This duo of Grappelli-Pablos belongs together because they were taken from the same concert, played live at Tivoli Gardens in Copenhagen, Denmark on July 6, 1979. Live albums such as this were part of what made Norman Granz’s label so successful, as they both avoided the expenses of studio time and also captured the raw energy of great musicians playing before a living and breathing audience. These are especially nice ones, recorded well, and just utterly juicy with music flowing from the hands of true masters.
The first record features just a trio of Grapelli, with Joe pass and Niels Pedersen accompanying. The audience adores the trio, with resident “Great Dane” bassist Pedersen a favorite son to be sure (but no less deserving of accolades, regardless of provenance). Between the two records this one is my favorite by a hair, if only because of its minimalism – each of these masterful musicians gets ample time to show off their chops, and they get down and dirty with some beautiful improvised melodies as they track through the changes with effortless aplomb. Grappelli, though up in years, was not at a loss for his extraordinary lyricism and playfulness. In fact, I’d say that these two words, lyricism and playfulness, describe the music on this record to a “T” – and if you are at all a fan of *any* of these musicians, you’ll be a fan of all of them by the end of the record. From the opening track, “It’s Only A Paper Moon,” through to the end of the record this LP swoons with gorgeous melody-making.
The next record, “Skol”, brings a couple of great musicians into the fold: Oscar Peterson on piano and Mickey Roker on drums. Everything gets bigger, but no less delightful. Added to the mix is Oscar Peterson’s virtuosity at the keys, and that imparts even more dimension and energy to the group. Mickey Roker is a drummer’s drummer, solid as a rock and steady-grooving. It’s the same concert, just with these two musicians added to make things even more energetic and dimensional.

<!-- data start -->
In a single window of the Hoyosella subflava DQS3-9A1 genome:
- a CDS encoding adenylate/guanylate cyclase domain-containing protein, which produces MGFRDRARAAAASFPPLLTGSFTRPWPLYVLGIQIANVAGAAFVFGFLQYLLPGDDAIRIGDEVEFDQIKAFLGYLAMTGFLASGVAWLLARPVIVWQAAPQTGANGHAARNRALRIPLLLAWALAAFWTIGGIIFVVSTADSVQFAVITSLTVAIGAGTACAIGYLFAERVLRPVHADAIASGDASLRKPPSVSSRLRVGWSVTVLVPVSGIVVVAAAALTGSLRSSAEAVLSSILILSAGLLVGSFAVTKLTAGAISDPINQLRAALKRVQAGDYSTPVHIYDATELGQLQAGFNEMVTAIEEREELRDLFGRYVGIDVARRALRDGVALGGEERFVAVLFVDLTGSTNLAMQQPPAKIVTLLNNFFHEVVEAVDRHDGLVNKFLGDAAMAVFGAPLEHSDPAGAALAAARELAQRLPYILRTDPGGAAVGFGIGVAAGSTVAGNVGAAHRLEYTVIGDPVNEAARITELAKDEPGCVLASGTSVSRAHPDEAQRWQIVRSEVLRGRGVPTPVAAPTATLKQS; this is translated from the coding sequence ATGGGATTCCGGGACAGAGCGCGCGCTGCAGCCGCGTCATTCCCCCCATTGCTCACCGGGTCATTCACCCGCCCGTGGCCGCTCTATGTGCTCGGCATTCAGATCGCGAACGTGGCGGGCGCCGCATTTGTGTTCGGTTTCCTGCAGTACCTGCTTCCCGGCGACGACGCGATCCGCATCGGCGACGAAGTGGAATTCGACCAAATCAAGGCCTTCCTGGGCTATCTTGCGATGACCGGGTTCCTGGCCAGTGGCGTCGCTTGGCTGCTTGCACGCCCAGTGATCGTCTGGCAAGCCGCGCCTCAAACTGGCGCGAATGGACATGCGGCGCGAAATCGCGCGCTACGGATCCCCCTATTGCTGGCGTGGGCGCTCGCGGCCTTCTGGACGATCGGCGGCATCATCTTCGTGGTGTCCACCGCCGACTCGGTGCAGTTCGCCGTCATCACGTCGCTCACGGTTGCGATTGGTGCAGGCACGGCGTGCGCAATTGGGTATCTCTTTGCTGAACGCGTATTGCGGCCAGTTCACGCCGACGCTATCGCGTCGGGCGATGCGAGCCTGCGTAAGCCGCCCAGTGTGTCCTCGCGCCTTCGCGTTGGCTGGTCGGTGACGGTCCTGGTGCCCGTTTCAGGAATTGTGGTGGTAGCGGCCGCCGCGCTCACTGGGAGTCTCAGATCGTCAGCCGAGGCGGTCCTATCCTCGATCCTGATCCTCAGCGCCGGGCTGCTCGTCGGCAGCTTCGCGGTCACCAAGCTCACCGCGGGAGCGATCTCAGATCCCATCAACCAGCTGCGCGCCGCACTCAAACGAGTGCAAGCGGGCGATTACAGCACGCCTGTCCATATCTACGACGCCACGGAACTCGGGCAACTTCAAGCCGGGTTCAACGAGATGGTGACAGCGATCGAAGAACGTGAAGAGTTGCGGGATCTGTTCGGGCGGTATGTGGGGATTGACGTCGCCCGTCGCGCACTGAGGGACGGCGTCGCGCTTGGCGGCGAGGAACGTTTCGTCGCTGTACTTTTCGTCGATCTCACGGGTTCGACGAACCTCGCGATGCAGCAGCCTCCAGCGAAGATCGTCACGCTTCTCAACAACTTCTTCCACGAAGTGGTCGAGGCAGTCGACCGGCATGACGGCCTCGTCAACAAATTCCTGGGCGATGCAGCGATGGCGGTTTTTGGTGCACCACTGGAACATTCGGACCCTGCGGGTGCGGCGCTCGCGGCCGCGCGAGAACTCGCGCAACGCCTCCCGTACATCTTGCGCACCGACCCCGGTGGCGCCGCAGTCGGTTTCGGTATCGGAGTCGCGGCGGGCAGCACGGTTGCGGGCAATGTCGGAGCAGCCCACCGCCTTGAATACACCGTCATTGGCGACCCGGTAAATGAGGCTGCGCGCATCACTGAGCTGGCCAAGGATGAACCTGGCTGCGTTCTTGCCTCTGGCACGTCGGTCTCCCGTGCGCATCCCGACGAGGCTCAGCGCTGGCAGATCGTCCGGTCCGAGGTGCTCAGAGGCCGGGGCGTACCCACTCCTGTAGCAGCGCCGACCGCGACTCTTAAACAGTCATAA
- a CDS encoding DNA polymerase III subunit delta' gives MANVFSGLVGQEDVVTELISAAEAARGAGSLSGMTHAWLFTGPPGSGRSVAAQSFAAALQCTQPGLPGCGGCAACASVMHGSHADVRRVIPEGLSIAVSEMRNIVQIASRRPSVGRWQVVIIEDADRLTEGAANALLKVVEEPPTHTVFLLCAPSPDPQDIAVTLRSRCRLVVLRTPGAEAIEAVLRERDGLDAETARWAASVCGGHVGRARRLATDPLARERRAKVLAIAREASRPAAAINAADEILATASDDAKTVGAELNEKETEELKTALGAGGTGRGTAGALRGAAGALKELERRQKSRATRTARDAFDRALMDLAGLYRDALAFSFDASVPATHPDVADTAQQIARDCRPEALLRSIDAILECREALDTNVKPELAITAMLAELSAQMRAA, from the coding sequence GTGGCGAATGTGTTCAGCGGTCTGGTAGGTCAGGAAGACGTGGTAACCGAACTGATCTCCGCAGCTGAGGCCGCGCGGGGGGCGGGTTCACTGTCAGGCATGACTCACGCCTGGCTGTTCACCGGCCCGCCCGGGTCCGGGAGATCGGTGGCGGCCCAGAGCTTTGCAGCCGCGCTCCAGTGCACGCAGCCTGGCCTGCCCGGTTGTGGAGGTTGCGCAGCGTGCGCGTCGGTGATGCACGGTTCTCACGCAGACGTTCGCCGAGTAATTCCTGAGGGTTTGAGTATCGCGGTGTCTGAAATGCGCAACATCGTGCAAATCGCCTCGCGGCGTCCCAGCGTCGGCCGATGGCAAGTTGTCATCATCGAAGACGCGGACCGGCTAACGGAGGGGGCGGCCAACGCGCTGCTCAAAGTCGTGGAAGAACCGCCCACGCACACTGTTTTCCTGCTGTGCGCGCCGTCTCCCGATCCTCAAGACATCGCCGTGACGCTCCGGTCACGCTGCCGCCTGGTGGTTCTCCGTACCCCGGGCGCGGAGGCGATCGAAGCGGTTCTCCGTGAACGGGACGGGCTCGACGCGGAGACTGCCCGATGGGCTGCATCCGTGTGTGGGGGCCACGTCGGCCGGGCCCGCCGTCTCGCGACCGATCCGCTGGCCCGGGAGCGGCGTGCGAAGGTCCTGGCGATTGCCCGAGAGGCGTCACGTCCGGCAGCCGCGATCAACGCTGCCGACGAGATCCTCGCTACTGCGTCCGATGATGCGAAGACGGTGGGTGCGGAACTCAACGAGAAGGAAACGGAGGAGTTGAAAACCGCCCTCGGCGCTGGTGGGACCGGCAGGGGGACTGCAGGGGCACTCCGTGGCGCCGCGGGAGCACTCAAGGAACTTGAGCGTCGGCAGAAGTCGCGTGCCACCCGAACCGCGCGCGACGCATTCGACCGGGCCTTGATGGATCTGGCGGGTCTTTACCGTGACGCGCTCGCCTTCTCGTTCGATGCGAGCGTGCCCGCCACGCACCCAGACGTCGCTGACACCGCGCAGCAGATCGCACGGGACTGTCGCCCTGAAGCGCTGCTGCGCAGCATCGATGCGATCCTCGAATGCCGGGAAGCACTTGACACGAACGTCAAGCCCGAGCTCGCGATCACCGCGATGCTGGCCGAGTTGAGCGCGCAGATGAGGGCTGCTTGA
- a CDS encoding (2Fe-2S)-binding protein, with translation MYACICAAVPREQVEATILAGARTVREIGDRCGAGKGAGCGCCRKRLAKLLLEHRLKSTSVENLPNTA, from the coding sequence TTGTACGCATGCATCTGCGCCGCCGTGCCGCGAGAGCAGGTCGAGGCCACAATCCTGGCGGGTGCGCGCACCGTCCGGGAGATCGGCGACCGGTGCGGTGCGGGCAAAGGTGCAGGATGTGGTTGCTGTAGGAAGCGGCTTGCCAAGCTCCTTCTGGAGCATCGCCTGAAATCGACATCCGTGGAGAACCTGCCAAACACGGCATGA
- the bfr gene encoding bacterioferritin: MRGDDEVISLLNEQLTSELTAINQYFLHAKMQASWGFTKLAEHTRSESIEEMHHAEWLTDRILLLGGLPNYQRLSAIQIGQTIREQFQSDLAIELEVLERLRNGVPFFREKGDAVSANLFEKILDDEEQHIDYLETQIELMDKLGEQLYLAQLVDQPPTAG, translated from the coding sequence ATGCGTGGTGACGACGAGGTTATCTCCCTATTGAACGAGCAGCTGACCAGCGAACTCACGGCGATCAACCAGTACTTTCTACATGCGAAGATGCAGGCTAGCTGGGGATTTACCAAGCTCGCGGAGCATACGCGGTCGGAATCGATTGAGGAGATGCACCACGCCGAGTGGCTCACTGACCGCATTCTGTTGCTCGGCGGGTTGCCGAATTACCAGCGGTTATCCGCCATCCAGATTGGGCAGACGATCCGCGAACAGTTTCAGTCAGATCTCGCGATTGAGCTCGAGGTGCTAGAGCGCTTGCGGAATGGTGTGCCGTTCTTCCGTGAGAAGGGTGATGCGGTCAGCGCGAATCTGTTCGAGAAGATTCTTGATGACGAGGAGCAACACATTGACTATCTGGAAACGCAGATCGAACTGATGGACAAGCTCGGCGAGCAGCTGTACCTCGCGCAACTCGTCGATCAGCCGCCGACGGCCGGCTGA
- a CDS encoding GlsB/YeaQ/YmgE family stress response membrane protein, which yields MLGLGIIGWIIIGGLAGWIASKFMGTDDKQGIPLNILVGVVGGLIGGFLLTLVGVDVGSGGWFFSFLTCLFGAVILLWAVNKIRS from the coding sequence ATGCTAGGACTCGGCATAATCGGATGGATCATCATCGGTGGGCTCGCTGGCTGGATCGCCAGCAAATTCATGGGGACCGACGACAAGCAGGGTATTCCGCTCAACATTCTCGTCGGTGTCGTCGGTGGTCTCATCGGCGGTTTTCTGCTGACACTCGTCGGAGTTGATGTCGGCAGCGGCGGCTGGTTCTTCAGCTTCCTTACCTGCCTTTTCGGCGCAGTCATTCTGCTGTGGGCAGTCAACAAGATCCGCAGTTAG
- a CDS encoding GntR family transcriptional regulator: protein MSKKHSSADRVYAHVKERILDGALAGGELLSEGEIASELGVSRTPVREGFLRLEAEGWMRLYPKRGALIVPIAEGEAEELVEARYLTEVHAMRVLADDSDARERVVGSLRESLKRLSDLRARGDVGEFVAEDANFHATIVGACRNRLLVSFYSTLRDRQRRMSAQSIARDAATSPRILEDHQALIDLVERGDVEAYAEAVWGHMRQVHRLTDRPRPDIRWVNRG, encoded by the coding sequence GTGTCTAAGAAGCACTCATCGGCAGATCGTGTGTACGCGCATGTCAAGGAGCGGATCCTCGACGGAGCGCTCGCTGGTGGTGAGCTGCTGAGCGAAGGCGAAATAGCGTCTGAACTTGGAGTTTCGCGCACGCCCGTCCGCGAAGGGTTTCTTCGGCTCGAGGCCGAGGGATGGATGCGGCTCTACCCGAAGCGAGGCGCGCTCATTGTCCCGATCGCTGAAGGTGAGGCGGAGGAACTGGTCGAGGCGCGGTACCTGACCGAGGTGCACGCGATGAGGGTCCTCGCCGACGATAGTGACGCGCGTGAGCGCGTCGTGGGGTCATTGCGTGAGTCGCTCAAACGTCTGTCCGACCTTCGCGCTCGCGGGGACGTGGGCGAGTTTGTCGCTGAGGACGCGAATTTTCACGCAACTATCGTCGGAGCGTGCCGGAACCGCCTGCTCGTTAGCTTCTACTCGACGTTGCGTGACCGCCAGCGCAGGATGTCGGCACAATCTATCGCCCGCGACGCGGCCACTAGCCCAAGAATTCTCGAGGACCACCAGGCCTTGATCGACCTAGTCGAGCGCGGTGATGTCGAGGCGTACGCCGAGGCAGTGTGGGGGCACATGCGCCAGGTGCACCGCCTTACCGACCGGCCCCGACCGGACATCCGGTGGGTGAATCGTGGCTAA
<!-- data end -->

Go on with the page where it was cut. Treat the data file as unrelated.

As an homage to Stephane’s old Hot Club compatriot, Django Reinhardt, the album opens with a succulent version of Django’s quite famous “Nuages” – and the record would be worth it for this rendition alone. Joe Pass quite rightly does not try to fill Django’s shoes (who could?), rendering his own voice to this beloved standard as he opens the tune solo … beautiful stuff. Grappelli soon enters with Pedersen, Roker texturing the background with a delicately brushed snare – gentle comping chords from Oscar. As Grappelli finishes his bumblbee-like flight through (and all around) the melody, the bands fades and Oscar Peterson takes over with virtuosic ivory-tickling. There’s nothing like Oscar Petersen once he’s decided to own a tune, and “Nuages” is no exception. The band files back in, Grappelli doing the melodic honors until the final bar … and the audience just eats it up.
Whereas the first record, with just the trio, has the intimacy factor – this one has the energy factor. You can’t have one without the other, so do your best to find clean copies of both. You’ll have two precious records that you’ll drag out more often than you think!